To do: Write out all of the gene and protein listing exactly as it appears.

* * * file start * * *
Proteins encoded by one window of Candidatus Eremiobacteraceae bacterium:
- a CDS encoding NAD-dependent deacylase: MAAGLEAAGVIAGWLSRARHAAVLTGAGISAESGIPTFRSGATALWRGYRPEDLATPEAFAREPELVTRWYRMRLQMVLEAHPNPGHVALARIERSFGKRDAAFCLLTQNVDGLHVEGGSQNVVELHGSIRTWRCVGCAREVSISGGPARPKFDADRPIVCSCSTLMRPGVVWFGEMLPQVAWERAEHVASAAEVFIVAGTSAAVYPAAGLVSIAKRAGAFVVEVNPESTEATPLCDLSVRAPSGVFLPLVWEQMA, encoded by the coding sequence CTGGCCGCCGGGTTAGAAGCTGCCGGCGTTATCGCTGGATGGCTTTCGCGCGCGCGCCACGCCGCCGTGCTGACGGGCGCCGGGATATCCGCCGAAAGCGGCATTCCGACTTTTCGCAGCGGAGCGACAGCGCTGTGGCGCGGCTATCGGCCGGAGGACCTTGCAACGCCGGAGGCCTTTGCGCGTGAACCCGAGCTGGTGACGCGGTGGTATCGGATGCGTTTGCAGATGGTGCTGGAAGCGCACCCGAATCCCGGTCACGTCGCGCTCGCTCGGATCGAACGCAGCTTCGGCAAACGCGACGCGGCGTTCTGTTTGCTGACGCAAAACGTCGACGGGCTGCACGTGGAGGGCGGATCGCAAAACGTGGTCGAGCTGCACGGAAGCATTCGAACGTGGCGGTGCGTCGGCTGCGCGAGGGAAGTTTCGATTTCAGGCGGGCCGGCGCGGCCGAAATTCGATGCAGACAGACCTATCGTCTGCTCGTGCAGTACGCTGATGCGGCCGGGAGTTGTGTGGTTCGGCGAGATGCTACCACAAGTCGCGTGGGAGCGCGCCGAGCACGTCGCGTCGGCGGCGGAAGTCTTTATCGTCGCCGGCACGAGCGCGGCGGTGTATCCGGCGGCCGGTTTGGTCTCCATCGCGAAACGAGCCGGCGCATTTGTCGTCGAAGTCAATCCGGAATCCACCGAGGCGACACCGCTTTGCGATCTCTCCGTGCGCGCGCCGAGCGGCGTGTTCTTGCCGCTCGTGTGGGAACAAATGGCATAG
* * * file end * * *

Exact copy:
Proteins encoded by one window of Candidatus Eremiobacteraceae bacterium:
- a CDS encoding NAD-dependent deacylase: MAAGLEAAGVIAGWLSRARHAAVLTGAGISAESGIPTFRSGATALWRGYRPEDLATPEAFAREPELVTRWYRMRLQMVLEAHPNPGHVALARIERSFGKRDAAFCLLTQNVDGLHVEGGSQNVVELHGSIRTWRCVGCAREVSISGGPARPKFDADRPIVCSCSTLMRPGVVWFGEMLPQVAWERAEHVASAAEVFIVAGTSAAVYPAAGLVSIAKRAGAFVVEVNPESTEATPLCDLSVRAPSGVFLPLVWEQMA, encoded by the coding sequence CTGGCCGCCGGGTTAGAAGCTGCCGGCGTTATCGCTGGATGGCTTTCGCGCGCGCGCCACGCCGCCGTGCTGACGGGCGCCGGGATATCCGCCGAAAGCGGCATTCCGACTTTTCGCAGCGGAGCGACAGCGCTGTGGCGCGGCTATCGGCCGGAGGACCTTGCAACGCCGGAGGCCTTTGCGCGTGAACCCGAGCTGGTGACGCGGTGGTATCGGATGCGTTTGCAGATGGTGCTGGAAGCGCACCCGAATCCCGGTCACGTCGCGCTCGCTCGGATCGAACGCAGCTTCGGCAAACGCGACGCGGCGTTCTGTTTGCTGACGCAAAACGTCGACGGGCTGCACGTGGAGGGCGGATCGCAAAACGTGGTCGAGCTGCACGGAAGCATTCGAACGTGGCGGTGCGTCGGCTGCGCGAGGGAAGTTTCGATTTCAGGCGGGCCGGCGCGGCCGAAATTCGATGCAGACAGACCTATCGTCTGCTCGTGCAGTACGCTGATGCGGCCGGGAGTTGTGTGGTTCGGCGAGATGCTACCACAAGTCGCGTGGGAGCGCGCCGAGCACGTCGCGTCGGCGGCGGAAGTCTTTATCGTCGCCGGCACGAGCGCGGCGGTGTATCCGGCGGCCGGTTTGGTCTCCATCGCGAAACGAGCCGGCGCATTTGTCGTCGAAGTCAATCCGGAATCCACCGAGGCGACACCGCTTTGCGATCTCTCCGTGCGCGCGCCGAGCGGCGTGTTCTTGCCGCTCGTGTGGGAACAAATGGCATAG